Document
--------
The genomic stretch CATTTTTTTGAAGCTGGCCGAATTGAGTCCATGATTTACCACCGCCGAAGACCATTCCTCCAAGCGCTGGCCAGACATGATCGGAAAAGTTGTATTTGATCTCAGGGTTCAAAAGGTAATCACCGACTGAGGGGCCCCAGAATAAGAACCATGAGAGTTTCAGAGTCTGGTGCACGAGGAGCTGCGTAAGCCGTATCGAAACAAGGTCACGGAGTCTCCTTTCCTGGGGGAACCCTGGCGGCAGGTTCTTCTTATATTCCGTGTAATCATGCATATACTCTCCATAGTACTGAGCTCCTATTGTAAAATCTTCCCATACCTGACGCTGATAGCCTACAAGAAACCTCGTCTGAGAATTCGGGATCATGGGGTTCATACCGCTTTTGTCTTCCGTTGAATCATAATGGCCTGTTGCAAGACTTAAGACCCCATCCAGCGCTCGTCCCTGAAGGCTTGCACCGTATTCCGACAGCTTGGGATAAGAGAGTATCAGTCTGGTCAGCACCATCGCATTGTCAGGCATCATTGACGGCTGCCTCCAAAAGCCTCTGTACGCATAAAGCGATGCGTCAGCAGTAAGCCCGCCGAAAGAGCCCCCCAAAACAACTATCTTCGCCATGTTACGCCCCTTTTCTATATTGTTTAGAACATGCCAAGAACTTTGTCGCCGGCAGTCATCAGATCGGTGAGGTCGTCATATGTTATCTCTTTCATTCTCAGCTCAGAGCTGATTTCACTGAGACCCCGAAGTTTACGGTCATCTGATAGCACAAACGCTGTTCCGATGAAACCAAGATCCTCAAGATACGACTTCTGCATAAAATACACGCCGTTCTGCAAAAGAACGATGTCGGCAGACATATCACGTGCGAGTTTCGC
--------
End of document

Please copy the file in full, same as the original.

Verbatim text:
The genomic stretch CATTTTTTTGAAGCTGGCCGAATTGAGTCCATGATTTACCACCGCCGAAGACCATTCCTCCAAGCGCTGGCCAGACATGATCGGAAAAGTTGTATTTGATCTCAGGGTTCAAAAGGTAATCACCGACTGAGGGGCCCCAGAATAAGAACCATGAGAGTTTCAGAGTCTGGTGCACGAGGAGCTGCGTAAGCCGTATCGAAACAAGGTCACGGAGTCTCCTTTCCTGGGGGAACCCTGGCGGCAGGTTCTTCTTATATTCCGTGTAATCATGCATATACTCTCCATAGTACTGAGCTCCTATTGTAAAATCTTCCCATACCTGACGCTGATAGCCTACAAGAAACCTCGTCTGAGAATTCGGGATCATGGGGTTCATACCGCTTTTGTCTTCCGTTGAATCATAATGGCCTGTTGCAAGACTTAAGACCCCATCCAGCGCTCGTCCCTGAAGGCTTGCACCGTATTCCGACAGCTTGGGATAAGAGAGTATCAGTCTGGTCAGCACCATCGCATTGTCAGGCATCATTGACGGCTGCCTCCAAAAGCCTCTGTACGCATAAAGCGATGCGTCAGCAGTAAGCCCGCCGAAAGAGCCCCCCAAAACAACTATCTTCGCCATGTTACGCCCCTTTTCTATATTGTTTAGAACATGCCAAGAACTTTGTCGCCGGCAGTCATCAGATCGGTGAGGTCGTCATATGTTATCTCTTTCATTCTCAGCTCAGAGCTGATTTCACTGAGACCCCGAAGTTTACGGTCATCTGATAGCACAAACGCTGTTCCGATGAAACCAAGATCCTCAAGATACGACTTCTGCATAAAATACACGCCGTTCTGCAAAAGAACGATGTCGGCAGACATATCACGTGCGAGTTTCGC